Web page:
The NJ.com report that detailed DeSean Jackson’s history of canoodling with Los Angeles gang members told a chilling and surreal story about the former Eagles wide receiver.
But despite some interesting theories making their rounds, the story hardly served as the impetus or driving force behind the team’s decision to sever ties with the three-time Pro Bowl wideout.
It sure helped the Eagles alleviate some of the public relations hit they otherwise would have absorbed, but know this: The team had decided long before the story came out that Jackson wouldn’t be on its roster in 2014.
Those looking to connect the dots between the timing of the story and Jackson’s release aren’t seeing the forest for the trees. The Eagles have long known that Jackson’s close friends and associates aren’t the kind of guys you find on Boy Scout trips.
The reason Jackson earned his pink slip on Thursday is because the new sheriff in town, Chip Kelly, had his eyes on the renegade receiver from the coach’s first day on the job. Kelly may have told you he had no beef with Jackson -- “I like DeSean,” he said Wednesday in Orlando -- but even that answer dripped with hollow disingenuity.
Kelly might think Jackson’s an OK guy, but he wanted no part of Jackson Enterprises (posse, hip-hop label, etc) interfering with the unique and highly structured program he just started implementing at the NovaCare Complex around this time last season.
Even after turning a four-win team into an NFC East champion in his first season, Kelly is still turning over a roster he inherited and is still chiseling away until the finished product bears all of his fingerprints.
For a variety of reasons that were detailed nearly a month ago in this CSNPhilly.com story, Jackson didn’t fit Kelly’s long-term vision, and it became necessary, in the coach’s view, to cut the cord before the team brought in any more Kelly-endorsed players.
After losing Mike Vick and Jason Avant, an already young locker room looked even greener. If Jackson were still on the team, he’d be the fourth longest-tenured Eagle, behind Trent Cole, Todd Herremans and Brent Celek.
With six years under his belt and a paycheck in excess of $10 million for 2014, Jackson would have been viewed in the locker room as one of the team’s elder statesmen, someone who younger players would naturally gravitate toward because of his supreme talent and hefty contract.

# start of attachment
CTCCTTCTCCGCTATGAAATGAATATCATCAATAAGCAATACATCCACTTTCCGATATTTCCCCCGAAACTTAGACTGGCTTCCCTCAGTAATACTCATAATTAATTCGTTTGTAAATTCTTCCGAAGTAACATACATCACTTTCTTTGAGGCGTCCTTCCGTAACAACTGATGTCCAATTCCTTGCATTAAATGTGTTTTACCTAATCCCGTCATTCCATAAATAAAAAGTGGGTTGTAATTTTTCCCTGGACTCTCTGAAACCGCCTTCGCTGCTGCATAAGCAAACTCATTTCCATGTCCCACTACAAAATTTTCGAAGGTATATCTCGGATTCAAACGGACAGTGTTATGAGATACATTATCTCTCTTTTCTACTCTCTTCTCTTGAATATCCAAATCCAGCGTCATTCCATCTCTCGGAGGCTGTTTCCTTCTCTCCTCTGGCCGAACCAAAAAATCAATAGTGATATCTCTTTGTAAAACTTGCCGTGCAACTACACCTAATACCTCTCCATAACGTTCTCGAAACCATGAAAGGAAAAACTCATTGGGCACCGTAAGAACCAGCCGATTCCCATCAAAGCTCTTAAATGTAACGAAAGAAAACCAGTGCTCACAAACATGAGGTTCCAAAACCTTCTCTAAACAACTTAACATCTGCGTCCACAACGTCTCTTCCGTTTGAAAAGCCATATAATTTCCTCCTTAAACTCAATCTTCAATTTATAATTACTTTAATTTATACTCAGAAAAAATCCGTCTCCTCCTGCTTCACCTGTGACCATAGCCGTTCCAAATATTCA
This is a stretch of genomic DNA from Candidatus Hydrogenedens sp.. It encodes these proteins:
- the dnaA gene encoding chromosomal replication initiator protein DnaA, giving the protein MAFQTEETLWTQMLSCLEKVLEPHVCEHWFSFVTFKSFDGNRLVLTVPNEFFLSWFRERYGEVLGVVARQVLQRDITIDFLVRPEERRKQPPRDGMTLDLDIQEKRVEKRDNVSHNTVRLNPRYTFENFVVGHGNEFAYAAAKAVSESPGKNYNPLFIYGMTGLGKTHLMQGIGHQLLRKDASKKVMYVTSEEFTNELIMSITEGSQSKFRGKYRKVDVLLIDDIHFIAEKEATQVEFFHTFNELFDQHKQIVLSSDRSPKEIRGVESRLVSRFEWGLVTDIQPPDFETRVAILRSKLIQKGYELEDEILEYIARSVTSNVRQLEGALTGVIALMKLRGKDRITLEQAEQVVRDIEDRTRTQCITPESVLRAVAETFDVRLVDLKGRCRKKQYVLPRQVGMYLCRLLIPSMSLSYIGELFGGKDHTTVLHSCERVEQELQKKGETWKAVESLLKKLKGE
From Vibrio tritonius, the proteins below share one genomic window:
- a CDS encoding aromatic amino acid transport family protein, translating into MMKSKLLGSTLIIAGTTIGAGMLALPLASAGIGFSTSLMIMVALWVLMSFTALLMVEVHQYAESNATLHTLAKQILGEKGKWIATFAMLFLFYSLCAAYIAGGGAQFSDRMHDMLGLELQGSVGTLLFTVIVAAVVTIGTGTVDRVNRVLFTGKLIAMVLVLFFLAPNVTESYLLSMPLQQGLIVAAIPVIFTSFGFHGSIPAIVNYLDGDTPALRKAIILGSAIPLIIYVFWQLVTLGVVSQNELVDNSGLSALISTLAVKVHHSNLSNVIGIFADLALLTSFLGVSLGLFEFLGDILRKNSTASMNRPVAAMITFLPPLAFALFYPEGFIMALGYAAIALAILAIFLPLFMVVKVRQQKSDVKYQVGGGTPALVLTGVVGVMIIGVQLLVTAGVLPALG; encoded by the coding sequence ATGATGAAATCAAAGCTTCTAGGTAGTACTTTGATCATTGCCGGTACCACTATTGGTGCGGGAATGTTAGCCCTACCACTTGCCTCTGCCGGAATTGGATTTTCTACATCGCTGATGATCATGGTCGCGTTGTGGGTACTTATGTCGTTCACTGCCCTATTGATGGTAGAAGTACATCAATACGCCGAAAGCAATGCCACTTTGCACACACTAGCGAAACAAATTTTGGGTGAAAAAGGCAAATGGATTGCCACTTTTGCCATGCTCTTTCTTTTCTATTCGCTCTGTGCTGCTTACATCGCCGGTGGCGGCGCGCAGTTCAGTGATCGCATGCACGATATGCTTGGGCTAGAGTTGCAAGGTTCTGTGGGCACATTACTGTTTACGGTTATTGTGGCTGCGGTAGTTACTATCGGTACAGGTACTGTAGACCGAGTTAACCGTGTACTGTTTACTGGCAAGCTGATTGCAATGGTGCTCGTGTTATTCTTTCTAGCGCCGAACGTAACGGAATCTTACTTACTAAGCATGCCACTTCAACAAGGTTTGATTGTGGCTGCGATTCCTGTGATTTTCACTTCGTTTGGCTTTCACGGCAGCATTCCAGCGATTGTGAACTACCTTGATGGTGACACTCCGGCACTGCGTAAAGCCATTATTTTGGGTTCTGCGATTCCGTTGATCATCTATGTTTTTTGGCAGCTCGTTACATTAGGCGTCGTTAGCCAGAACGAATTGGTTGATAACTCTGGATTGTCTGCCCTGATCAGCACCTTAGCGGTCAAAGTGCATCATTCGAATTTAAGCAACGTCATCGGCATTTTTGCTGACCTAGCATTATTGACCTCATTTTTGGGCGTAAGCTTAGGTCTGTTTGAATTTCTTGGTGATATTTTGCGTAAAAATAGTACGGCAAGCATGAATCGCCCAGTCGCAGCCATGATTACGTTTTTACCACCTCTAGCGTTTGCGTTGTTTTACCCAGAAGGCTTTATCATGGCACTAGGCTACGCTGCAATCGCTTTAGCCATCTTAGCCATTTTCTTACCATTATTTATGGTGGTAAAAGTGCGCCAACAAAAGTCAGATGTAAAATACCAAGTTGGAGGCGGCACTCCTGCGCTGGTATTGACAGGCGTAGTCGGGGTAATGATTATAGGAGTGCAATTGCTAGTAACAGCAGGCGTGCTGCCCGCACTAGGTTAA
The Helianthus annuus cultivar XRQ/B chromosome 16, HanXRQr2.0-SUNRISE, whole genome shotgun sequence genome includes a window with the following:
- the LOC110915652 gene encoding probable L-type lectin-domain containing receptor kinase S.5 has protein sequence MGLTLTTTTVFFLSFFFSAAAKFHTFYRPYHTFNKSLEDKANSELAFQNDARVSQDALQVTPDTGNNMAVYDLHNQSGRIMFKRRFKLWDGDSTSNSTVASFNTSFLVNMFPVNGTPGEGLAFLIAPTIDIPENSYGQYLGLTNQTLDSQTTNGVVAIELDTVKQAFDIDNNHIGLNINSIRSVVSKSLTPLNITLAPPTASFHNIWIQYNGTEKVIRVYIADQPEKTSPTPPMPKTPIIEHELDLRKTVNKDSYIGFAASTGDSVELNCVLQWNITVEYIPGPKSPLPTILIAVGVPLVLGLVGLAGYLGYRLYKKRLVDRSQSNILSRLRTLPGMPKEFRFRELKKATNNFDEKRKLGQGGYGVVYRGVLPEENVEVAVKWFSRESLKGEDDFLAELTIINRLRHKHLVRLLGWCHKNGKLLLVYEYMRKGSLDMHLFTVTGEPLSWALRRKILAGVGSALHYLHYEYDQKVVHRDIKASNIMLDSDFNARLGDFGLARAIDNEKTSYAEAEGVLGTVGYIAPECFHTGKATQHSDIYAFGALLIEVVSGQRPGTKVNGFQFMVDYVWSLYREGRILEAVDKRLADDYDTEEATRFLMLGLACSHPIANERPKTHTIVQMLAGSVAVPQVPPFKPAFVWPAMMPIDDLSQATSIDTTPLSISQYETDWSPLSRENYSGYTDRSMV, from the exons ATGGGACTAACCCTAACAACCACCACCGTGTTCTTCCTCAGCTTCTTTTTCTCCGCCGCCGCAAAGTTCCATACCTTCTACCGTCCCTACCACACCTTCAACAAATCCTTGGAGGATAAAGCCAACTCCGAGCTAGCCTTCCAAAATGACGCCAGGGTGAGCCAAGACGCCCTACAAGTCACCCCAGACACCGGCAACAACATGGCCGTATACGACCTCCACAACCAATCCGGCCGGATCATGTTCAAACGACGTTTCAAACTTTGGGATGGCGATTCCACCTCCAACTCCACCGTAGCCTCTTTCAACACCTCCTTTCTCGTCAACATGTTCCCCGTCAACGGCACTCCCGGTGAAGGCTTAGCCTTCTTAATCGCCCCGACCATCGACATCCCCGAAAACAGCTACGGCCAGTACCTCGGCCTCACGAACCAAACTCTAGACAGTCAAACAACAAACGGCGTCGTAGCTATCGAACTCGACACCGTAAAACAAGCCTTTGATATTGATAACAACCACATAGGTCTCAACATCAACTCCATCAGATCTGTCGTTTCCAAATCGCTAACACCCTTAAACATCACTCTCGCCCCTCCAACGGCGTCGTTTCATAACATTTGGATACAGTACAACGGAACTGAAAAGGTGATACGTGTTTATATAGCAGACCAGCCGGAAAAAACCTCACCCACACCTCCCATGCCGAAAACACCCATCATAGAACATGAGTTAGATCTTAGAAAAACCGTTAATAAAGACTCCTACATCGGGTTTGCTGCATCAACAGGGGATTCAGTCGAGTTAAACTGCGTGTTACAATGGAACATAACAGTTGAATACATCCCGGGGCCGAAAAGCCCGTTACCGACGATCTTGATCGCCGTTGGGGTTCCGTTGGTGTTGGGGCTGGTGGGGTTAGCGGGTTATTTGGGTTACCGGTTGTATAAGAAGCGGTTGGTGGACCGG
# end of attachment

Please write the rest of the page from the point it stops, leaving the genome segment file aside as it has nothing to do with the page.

And that’s a reality Kelly couldn’t tolerate.
Because despite the three Pro Bowls and world-class speed, Jackson didn’t fit Kelly’s vision of a team ambassador. Not with a substandard work ethic, a core of friends who invited danger, and the likelihood of another contract dispute on the horizon.
Jackson’s ability to irritate team authority predates Kelly’s arrival. There were times Andy Reid had reached his threshold and nearly gave Jackson his walking papers, but Reid put faith in his veteran locker room to rein in Jackson whenever the receiver needed someone in his ear.
Reid had Donovan McNabb, Brian Westbrook, Brian Dawkins, Quintin Mikell and several outspoken veterans presiding over and policing the clubhouse.
Kelly runs an entirely different program. The bedrock of his operation is a carefully crafted blueprint that leans as heavily on diet, nutrition, sleep and fitness as much as it does bubble screens and zone blitzes. Kelly’s regimen is founded in discipline and structure and requires players to buy in 24-7-365.
If you’re hanging on the West Coast in the offseason, Instagramming pictures of you and your posse, you’re probably deviating from Kelly’s script.
The fact that Jackson rubbed elbows with neighborhood guys who weren’t afraid to get dirty, as the NJ.com story outlined, wasn’t breaking news for the Eagles. They’ve long known about Jackson’s inner circle and the potential danger surrounding their explosive weapon.
But the story only cemented what the Eagles already knew, and make it virtually impossible to receive anything in return from a trade, which they had tried to do several times over several years.
So the Eagles on Friday resorted to the only tactic that remained. They forged ahead behind Kelly’s vision by ridding the roster of a supremely talented football player whose biggest crime was his inability to endear himself to Kelly.